Last year, the INLD split between Dushyant’s father Ajay Chautala and uncle Abhay Chautala the two sons of Om Prakash Chautala. Ajay Chautala and his father are serving a jail term in connection with a teachers’ recruitment scam during the INLD tenure.

Dushyant is described as a risk-taker by some. He opted to form his own political outfit, rather than get into in a legal battle with his uncle Abhay Chautala over holding the reins of INLD.

Despite attempts made by some ‘khaps’ and even former Punjab chief minister Parkash Singh Badal, a family friend of the Chautalas, for a reconciliation, Dushyant remained firm.

Just a month after coming into being last December, the JJP faced its first electoral challenge in the Jind bypoll. Its candidate Digvijay Chautala lost to the BJP but managed to push Congress stalwart Randeep Singh Surjewala to the third position.

The JJP then fought on seven seats in the Lok Sabha polls in April-May, leaving three for the Aam Aadmi Party.

The BJP made a clean sweep on all the 10 parliamentary constituencies in the state and Dushyant lost his own Hisar seat.

But the defeat appeared to have not deterred him from going for the bigger goal to build the party and make it a fighting force ahead of assembly polls. This time his party did not enter into any alliance, deciding to contest independently.

He opted for a tough seat himself, fighting from Uchana Kalan against Prem Lata, who had defeated him the last time.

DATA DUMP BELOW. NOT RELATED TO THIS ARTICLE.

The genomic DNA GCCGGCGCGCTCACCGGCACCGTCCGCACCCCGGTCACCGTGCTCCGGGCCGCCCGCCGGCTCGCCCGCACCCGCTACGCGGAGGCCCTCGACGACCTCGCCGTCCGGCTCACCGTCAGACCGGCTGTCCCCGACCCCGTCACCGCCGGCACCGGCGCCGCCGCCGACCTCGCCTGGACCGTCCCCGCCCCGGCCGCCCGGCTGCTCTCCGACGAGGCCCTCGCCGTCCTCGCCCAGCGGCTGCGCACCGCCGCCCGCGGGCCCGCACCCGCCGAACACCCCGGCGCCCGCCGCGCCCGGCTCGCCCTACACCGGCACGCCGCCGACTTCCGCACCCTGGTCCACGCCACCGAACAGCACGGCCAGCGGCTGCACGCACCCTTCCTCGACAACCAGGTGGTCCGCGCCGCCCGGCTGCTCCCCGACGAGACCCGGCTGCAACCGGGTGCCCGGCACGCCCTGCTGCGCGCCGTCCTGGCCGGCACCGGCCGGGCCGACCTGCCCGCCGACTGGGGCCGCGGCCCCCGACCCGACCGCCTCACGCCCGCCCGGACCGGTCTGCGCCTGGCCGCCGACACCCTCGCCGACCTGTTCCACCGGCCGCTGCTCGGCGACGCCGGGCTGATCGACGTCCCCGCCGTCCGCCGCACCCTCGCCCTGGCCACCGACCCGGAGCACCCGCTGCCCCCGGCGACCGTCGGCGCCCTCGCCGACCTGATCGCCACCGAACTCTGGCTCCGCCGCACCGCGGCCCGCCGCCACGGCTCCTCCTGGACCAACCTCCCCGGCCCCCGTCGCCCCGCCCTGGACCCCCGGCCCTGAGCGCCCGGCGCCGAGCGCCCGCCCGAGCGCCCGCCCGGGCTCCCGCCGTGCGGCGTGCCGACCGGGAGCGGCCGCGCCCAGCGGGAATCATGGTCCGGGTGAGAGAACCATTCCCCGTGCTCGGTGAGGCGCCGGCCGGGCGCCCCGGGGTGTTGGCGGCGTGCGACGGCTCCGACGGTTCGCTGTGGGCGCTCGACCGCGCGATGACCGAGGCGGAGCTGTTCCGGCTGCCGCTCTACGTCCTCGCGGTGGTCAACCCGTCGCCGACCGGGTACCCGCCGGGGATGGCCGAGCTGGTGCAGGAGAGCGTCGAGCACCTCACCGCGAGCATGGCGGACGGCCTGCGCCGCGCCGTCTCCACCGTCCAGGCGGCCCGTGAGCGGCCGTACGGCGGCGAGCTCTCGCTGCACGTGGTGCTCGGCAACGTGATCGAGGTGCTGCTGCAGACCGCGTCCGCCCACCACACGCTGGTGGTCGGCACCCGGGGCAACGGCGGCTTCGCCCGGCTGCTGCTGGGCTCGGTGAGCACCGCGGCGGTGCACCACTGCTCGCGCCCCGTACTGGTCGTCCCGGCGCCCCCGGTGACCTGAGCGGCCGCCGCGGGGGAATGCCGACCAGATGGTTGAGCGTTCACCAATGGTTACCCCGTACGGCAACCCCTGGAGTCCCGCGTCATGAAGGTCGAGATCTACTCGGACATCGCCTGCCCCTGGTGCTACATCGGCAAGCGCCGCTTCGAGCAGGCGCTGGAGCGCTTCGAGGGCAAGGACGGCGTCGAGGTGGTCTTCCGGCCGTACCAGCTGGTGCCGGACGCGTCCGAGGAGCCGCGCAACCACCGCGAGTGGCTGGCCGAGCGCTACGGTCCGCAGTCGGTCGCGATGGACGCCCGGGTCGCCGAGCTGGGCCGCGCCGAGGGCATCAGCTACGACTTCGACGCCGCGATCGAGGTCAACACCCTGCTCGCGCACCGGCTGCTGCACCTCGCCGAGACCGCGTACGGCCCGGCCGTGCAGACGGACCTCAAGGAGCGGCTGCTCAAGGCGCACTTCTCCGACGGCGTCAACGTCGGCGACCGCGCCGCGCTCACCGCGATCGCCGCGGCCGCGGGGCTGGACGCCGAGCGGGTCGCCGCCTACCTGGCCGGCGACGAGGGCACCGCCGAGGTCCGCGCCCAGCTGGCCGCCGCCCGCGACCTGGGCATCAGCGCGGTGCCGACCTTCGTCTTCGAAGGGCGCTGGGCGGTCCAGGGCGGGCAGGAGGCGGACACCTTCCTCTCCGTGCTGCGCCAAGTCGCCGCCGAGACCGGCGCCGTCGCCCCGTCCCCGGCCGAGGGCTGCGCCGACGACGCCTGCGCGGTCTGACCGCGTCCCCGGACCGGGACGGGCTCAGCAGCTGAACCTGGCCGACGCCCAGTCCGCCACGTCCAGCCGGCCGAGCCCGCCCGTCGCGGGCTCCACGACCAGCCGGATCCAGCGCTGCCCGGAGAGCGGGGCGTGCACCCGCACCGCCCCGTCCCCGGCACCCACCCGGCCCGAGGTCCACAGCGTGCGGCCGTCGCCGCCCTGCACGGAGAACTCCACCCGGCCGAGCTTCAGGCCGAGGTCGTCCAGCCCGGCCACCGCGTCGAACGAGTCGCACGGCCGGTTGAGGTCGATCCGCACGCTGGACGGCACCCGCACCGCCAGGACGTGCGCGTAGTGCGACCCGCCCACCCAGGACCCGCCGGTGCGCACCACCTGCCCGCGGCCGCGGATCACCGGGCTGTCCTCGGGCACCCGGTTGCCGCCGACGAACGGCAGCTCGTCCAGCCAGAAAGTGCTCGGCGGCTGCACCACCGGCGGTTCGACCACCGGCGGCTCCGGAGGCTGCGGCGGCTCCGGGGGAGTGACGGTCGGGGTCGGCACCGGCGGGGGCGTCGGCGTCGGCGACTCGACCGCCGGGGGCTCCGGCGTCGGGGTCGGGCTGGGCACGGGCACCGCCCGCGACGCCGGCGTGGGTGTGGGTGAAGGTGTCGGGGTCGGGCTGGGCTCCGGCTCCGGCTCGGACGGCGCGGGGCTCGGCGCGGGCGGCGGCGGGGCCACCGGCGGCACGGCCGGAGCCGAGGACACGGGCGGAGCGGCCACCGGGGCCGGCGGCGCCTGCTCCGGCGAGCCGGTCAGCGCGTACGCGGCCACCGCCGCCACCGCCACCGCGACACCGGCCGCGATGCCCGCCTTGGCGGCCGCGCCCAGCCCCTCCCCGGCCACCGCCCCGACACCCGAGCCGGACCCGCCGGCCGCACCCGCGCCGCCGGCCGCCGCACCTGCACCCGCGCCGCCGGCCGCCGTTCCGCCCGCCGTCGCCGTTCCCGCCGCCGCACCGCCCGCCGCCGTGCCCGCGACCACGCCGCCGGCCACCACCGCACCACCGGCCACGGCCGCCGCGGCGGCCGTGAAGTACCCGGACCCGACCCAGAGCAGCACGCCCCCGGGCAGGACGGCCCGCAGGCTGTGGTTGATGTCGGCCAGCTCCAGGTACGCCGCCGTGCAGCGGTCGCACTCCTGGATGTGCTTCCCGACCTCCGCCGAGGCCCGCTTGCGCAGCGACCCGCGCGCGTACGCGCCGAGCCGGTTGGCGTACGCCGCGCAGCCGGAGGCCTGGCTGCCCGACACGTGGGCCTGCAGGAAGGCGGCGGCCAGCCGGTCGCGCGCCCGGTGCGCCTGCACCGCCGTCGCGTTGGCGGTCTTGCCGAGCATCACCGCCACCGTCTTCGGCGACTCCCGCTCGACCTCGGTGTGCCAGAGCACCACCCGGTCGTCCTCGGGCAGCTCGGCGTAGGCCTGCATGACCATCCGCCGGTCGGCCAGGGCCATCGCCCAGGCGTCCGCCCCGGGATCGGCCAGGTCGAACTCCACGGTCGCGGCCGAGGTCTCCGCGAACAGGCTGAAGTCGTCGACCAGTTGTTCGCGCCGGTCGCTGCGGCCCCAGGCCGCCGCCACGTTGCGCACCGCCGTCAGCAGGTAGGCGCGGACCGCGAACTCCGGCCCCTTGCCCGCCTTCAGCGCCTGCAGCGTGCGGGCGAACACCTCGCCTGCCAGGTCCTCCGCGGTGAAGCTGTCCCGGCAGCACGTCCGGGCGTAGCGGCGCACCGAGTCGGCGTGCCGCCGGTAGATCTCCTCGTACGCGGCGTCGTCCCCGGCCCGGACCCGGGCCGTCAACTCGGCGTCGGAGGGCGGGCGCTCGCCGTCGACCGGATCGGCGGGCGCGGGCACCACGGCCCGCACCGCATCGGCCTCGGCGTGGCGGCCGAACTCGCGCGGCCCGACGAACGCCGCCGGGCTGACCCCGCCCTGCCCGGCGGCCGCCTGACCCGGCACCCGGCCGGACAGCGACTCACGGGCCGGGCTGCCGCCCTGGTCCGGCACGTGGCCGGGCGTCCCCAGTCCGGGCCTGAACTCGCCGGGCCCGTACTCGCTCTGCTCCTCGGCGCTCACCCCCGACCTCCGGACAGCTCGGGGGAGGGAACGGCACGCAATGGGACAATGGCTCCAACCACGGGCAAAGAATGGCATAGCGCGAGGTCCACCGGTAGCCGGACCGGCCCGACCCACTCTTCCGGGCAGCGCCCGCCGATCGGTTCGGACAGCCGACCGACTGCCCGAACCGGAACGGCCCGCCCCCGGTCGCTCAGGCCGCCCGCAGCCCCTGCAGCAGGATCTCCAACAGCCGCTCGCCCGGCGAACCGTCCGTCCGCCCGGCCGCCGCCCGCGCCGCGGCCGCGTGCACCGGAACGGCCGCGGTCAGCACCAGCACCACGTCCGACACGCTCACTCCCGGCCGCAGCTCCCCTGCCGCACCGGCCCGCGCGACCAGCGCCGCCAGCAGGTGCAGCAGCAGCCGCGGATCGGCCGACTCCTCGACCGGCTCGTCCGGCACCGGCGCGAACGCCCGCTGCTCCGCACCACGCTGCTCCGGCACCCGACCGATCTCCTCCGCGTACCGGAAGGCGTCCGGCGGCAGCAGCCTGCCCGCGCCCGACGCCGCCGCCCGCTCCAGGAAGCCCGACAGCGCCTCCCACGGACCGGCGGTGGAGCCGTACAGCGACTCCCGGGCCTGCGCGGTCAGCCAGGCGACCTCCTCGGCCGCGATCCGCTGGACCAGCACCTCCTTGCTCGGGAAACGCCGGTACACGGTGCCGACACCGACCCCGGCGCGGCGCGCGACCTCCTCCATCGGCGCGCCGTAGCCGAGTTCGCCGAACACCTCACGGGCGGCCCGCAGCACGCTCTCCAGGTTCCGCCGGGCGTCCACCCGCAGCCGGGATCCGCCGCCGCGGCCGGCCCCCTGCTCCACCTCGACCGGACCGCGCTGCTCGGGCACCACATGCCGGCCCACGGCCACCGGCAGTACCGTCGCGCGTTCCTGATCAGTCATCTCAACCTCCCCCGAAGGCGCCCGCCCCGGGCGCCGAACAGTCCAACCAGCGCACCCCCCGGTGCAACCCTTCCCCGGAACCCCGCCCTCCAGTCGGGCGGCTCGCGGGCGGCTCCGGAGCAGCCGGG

Recalling his journey over the last five years, Dushyant had told PTI, “There has been a lot of change, I had to leave my higher education, get into politics and today I am leading a party. It requires drastic effort and big changes.”

Dushyant went to the prestigious Lawrence School, Sanawar in Himachal Pradesh. He has a masters degree in law and mass communication from Indian universities.

As an MP, Dushyant was active in Parliament. He asked 677 questions on issues including railway and highway projects, crime against women, child labour and drug trafficking. To highlight farmers’ concerns, he drove a tractor to Parliament two years ago.

The tractor featured prominently in this election as well. Along with wife Meghna and MLA-mother Naina Chautala, he rode one on October 21 to cast his vote in Jind.

JJP disrespected people’s mandate, hurt their feelings: Hooda

Congress leader Bhupinder Singh Hooda on Sunday said the Jannayak Janta Party (JJP) has “disrespected” the mandate given by the people of Haryana and “hurt” the public feeling by allying with the BJP and supporting it in government formation.

Taking a jibe at JJP, the former Haryana chief minister said, “People gave votes to someone, but JJP gave its support to other.”

Reacting to the post-poll BJP-JJP alliance, he said, “JJP disrespected the people’s mandate against BJP and hurt the feelings of the public.”

However, he congratulated the new government in Haryana.

“I give my best wishes to the new government. However, I want to see how much coordination takes place between JJP and BJP to run the new government,” Hooda told media on the sidelines of the oath-taking ceremony of Manohar Lal Khattar as CM and Dushyant Chautala of JJP as deputy CM at Raj Bhawan here.

He hoped the new government works for the development of Haryana.


Be Part of Quality Journalism

Quality journalism takes a lot of time, money and hard work to produce and despite all the hardships we still do it. Our reporters and editors are working overtime in Kashmir and beyond to cover what you care about, break big stories, and expose injustices that can change lives. Today more people are reading Kashmir Observer than ever, but only a handful are paying while advertising revenues are falling fast.



Press Trust of India

Leave a Reply

Your email address will not be published.